I know how you feel. With agressive stage 4 kidney failure added to my list, I have told my doctor I don’t want to know my test results in regards to that matter any more. I’m tired of the constant battles too, but everyday I wake up some times due to CGM alarms screaming, put my robe on, pee, read the newspaper’s obituaries for my name, and if it doesn’t appear I take my shot, take my meds with my glass of milk, shave and shower, get dressed and go about my business. We all are fighting different battles, and when a new battle starts we find it difficult sometimes like in your situation, but you have a great attitude of being a warrior and will succeed, we have faith in you.

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I’m sorry to read about your diagnosis. In addition to being TI, I have a couple of nondiabetic related eye issues that has caused me a lot of stress. For me, I conducted extensive research and located the top specialists in that field. I consulted with them and followed their recommendations, which was very helpful, though it took over a year to get relief. It’s a lifelong journey and I have incorporated the treatment into my life. I try to stay focused on the positives. There are advancements in medical science every day. So, I have hope for the future.

I know someone who had electrical treatment for A-fib and it was very helpful. I hope you can find some answers that are helpful for your situation. Also, sharing with others, with similar a condition can be beneficial.


Don’t know if you drink coffee, but ditching cafeine might be all you need to do right now. Hang in there.

I agree with the comment about caffeine. My husband has afib (non-diabetic) and not drinking any caffeine has made a huge difference.

Thanks! Anything else you noticed that helps? I do drink caffeine but not much. I probably have a cup of coffee every other day and a soda once in a while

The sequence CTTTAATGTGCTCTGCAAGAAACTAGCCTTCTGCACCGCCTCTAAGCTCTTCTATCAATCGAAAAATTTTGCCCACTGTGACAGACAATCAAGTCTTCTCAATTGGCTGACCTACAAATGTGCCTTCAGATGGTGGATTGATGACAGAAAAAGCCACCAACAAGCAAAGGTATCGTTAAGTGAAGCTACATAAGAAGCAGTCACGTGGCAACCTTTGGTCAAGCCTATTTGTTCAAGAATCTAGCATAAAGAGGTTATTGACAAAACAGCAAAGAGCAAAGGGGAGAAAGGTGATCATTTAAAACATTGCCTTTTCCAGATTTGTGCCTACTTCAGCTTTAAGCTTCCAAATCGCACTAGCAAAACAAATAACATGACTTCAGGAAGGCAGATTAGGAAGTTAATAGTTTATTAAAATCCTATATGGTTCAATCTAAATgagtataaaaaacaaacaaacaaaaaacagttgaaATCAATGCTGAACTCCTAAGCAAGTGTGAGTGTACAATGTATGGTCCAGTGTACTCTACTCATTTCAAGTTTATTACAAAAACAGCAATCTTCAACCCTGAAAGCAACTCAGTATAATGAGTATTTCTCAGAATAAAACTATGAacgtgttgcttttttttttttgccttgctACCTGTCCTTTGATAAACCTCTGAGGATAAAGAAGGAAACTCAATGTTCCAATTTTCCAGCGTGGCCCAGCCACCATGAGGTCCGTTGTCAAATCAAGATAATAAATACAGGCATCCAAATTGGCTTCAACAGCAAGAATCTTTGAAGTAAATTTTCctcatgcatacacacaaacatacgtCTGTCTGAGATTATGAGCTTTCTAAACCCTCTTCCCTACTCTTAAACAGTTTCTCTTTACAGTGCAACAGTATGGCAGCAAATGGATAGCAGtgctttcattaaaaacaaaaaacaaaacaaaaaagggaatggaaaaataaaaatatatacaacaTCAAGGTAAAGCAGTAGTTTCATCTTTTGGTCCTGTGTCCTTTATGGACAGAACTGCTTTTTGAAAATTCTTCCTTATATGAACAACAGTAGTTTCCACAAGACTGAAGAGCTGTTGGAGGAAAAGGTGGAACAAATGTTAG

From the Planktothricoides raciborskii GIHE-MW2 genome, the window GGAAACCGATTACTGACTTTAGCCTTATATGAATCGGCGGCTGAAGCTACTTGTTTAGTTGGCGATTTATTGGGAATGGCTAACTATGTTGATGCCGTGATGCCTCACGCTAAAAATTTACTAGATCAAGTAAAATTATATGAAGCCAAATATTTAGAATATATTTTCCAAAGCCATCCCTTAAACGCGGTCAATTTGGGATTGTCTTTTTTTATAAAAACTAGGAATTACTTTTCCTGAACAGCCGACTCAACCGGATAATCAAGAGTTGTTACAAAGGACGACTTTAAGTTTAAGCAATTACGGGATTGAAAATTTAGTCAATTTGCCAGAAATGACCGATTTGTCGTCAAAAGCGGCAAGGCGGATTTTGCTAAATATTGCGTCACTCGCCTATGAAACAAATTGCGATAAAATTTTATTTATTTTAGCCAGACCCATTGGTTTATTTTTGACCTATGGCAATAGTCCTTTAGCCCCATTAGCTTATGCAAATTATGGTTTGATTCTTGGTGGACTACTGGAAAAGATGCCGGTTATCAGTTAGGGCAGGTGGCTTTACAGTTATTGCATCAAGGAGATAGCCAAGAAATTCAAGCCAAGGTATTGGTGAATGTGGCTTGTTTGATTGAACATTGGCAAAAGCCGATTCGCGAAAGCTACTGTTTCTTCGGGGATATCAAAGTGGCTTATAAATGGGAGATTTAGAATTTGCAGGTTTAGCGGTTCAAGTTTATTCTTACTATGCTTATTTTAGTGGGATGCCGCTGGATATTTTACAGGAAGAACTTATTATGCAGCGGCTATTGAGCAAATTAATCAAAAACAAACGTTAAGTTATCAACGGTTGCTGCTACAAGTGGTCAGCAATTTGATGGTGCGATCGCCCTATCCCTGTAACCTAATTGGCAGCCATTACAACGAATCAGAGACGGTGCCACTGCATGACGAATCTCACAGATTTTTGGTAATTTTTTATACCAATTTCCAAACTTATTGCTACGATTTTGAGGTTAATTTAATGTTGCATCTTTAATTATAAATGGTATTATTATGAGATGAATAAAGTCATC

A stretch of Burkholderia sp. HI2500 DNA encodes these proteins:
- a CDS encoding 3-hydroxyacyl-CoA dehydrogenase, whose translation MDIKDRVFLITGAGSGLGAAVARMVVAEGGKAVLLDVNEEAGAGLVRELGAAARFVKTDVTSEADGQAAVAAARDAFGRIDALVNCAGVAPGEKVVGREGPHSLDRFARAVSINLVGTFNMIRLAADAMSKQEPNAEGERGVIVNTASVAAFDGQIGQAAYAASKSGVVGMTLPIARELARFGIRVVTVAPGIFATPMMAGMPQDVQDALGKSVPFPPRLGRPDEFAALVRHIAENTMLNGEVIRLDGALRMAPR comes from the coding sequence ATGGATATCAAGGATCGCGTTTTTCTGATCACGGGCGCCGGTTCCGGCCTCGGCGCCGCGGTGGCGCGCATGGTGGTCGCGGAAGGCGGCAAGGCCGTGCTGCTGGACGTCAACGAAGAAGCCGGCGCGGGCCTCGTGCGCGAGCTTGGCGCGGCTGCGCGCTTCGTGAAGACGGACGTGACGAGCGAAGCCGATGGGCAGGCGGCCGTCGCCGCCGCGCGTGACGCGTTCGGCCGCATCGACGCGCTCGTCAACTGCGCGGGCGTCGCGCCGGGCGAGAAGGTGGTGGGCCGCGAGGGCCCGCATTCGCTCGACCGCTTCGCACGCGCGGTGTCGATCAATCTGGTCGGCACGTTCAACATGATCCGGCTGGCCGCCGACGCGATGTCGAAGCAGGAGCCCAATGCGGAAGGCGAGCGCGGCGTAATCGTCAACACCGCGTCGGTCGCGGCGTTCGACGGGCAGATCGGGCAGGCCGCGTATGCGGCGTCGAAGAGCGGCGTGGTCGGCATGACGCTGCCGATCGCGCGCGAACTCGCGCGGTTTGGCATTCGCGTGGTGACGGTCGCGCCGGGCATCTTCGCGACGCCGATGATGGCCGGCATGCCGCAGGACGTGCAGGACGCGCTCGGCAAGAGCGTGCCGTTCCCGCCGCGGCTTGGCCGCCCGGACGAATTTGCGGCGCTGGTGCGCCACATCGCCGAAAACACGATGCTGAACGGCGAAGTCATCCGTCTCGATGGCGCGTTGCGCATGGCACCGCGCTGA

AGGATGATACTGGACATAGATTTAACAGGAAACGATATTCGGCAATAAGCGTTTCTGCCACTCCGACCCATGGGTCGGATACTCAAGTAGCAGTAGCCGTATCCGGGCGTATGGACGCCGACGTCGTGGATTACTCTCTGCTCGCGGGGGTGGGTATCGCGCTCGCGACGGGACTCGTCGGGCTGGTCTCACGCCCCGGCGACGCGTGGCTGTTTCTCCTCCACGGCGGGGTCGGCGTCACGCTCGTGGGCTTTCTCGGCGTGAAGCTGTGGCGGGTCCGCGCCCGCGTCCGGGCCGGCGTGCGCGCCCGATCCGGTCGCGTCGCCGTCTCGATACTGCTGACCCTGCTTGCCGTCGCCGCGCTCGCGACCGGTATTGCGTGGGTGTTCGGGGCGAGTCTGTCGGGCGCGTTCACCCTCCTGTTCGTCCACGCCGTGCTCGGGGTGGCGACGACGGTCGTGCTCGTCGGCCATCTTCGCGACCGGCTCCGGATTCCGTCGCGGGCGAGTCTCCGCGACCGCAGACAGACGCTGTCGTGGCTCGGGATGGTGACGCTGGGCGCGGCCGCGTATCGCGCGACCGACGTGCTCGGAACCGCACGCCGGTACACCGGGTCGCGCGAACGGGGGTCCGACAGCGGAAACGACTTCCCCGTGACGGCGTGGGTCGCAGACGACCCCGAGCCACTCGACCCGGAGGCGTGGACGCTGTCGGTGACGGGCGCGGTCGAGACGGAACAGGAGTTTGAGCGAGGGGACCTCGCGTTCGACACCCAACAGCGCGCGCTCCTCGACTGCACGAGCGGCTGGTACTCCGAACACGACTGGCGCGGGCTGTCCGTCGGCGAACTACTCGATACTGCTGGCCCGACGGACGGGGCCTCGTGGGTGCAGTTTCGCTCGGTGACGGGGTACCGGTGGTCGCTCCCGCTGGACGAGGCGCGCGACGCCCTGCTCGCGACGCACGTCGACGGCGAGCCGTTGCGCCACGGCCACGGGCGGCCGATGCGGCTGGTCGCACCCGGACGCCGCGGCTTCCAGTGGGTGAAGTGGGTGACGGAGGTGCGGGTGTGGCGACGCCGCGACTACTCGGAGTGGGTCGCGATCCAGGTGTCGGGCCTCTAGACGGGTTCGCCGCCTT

What others have said is totally correct about caffeine and any other simulants like energy drinks, tea, sodas, etc. I just remembered that my father also a T1D had a bout with Afib in the latter 1970’s. Medications were not available like now, but when he had his first episode with it and was hospitalized it was discovered he had a cup of coffee in his hand the entire 9 hour work day. He was a new car dealer. The doctors threw a fit and told him to stop. When he totally stopped he suffered from shaking, irritabilty, sweats, and other issues. After about a month the issues gradually went away which now we know he was going through withdrawl syptoms from abruptly stopping drinking caffeine.

Just the normal: eat a healthy diet, exercise regularly, and get plenty of sleep. I hope this helps. Good luck on your T1 management. I was diagnosed at 21 w T1. I’m now 66 and feel lucky that our lifestyle has contributed to my health and lack of complications.

Thank you! Yes that’s my plan for sure. I meet with a cardiologist on Tuesday but have a feeling the normal t1D stuff we do is going to be what they recommend. The main thing for me at this point I think is getting my anxiety down about it. I’ve been reading that stress is a major trigger as well but I’m going through a little period of anytime I feel my heartbeat (which everyone does occasionally) I get nervous that an attack is coming. Hopefully meeting with my cardiologist will help minimize my fear of it!